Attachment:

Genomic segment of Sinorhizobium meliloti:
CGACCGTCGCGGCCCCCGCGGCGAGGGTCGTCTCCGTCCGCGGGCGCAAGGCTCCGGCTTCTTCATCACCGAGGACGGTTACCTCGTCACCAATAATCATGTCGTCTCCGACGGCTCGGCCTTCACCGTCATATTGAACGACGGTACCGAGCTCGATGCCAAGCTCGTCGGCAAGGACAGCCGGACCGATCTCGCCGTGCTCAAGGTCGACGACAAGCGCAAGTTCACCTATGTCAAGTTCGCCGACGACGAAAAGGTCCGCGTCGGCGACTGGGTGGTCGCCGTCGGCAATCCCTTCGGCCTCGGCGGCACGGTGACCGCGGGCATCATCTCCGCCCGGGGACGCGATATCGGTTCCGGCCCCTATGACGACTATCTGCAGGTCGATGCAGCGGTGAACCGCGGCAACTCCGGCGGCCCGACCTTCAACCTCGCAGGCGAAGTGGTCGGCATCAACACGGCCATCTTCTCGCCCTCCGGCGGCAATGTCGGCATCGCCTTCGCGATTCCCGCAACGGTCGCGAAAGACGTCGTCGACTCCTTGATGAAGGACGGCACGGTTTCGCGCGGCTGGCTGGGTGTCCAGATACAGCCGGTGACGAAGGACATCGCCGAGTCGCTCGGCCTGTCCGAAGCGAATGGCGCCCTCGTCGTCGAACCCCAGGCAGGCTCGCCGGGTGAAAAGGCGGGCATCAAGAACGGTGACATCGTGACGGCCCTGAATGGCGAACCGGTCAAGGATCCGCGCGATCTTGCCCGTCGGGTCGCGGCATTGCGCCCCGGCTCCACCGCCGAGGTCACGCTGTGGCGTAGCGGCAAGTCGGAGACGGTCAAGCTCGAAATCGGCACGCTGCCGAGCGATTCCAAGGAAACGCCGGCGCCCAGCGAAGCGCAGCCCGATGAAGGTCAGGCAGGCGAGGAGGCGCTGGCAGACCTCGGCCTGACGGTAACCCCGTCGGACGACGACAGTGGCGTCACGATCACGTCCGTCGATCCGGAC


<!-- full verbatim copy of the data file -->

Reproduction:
Genomic segment of Sinorhizobium meliloti:
CGACCGTCGCGGCCCCCGCGGCGAGGGTCGTCTCCGTCCGCGGGCGCAAGGCTCCGGCTTCTTCATCACCGAGGACGGTTACCTCGTCACCAATAATCATGTCGTCTCCGACGGCTCGGCCTTCACCGTCATATTGAACGACGGTACCGAGCTCGATGCCAAGCTCGTCGGCAAGGACAGCCGGACCGATCTCGCCGTGCTCAAGGTCGACGACAAGCGCAAGTTCACCTATGTCAAGTTCGCCGACGACGAAAAGGTCCGCGTCGGCGACTGGGTGGTCGCCGTCGGCAATCCCTTCGGCCTCGGCGGCACGGTGACCGCGGGCATCATCTCCGCCCGGGGACGCGATATCGGTTCCGGCCCCTATGACGACTATCTGCAGGTCGATGCAGCGGTGAACCGCGGCAACTCCGGCGGCCCGACCTTCAACCTCGCAGGCGAAGTGGTCGGCATCAACACGGCCATCTTCTCGCCCTCCGGCGGCAATGTCGGCATCGCCTTCGCGATTCCCGCAACGGTCGCGAAAGACGTCGTCGACTCCTTGATGAAGGACGGCACGGTTTCGCGCGGCTGGCTGGGTGTCCAGATACAGCCGGTGACGAAGGACATCGCCGAGTCGCTCGGCCTGTCCGAAGCGAATGGCGCCCTCGTCGTCGAACCCCAGGCAGGCTCGCCGGGTGAAAAGGCGGGCATCAAGAACGGTGACATCGTGACGGCCCTGAATGGCGAACCGGTCAAGGATCCGCGCGATCTTGCCCGTCGGGTCGCGGCATTGCGCCCCGGCTCCACCGCCGAGGTCACGCTGTGGCGTAGCGGCAAGTCGGAGACGGTCAAGCTCGAAATCGGCACGCTGCCGAGCGATTCCAAGGAAACGCCGGCGCCCAGCGAAGCGCAGCCCGATGAAGGTCAGGCAGGCGAGGAGGCGCTGGCAGACCTCGGCCTGACGGTAACCCCGTCGGACGACGACAGTGGCGTCACGATCACGTCCGTCGATCCGGAC